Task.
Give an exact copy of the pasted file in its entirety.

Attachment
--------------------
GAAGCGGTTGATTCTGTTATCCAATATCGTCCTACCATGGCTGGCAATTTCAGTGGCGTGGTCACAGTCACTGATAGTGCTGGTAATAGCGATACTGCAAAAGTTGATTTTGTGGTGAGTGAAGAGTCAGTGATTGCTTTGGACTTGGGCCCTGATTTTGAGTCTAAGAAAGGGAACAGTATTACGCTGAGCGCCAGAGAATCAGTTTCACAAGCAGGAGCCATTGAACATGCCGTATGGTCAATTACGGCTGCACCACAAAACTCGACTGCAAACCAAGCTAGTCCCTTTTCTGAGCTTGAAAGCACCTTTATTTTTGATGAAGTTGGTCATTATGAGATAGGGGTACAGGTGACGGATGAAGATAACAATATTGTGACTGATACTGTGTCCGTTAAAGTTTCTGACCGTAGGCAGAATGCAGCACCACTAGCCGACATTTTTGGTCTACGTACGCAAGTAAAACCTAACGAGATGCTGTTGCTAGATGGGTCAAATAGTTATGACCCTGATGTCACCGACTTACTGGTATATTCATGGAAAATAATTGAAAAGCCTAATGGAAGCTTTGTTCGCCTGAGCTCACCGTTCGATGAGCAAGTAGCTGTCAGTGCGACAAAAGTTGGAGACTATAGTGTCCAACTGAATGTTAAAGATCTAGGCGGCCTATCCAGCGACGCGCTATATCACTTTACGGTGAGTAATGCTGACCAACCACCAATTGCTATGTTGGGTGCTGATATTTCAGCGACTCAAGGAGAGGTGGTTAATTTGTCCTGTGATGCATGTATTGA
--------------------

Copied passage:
GAAGCGGTTGATTCTGTTATCCAATATCGTCCTACCATGGCTGGCAATTTCAGTGGCGTGGTCACAGTCACTGATAGTGCTGGTAATAGCGATACTGCAAAAGTTGATTTTGTGGTGAGTGAAGAGTCAGTGATTGCTTTGGACTTGGGCCCTGATTTTGAGTCTAAGAAAGGGAACAGTATTACGCTGAGCGCCAGAGAATCAGTTTCACAAGCAGGAGCCATTGAACATGCCGTATGGTCAATTACGGCTGCACCACAAAACTCGACTGCAAACCAAGCTAGTCCCTTTTCTGAGCTTGAAAGCACCTTTATTTTTGATGAAGTTGGTCATTATGAGATAGGGGTACAGGTGACGGATGAAGATAACAATATTGTGACTGATACTGTGTCCGTTAAAGTTTCTGACCGTAGGCAGAATGCAGCACCACTAGCCGACATTTTTGGTCTACGTACGCAAGTAAAACCTAACGAGATGCTGTTGCTAGATGGGTCAAATAGTTATGACCCTGATGTCACCGACTTACTGGTATATTCATGGAAAATAATTGAAAAGCCTAATGGAAGCTTTGTTCGCCTGAGCTCACCGTTCGATGAGCAAGTAGCTGTCAGTGCGACAAAAGTTGGAGACTATAGTGTCCAACTGAATGTTAAAGATCTAGGCGGCCTATCCAGCGACGCGCTATATCACTTTACGGTGAGTAATGCTGACCAACCACCAATTGCTATGTTGGGTGCTGATATTTCAGCGACTCAAGGAGAGGTGGTTAATTTGTCCTGTGATGCATGTATTGA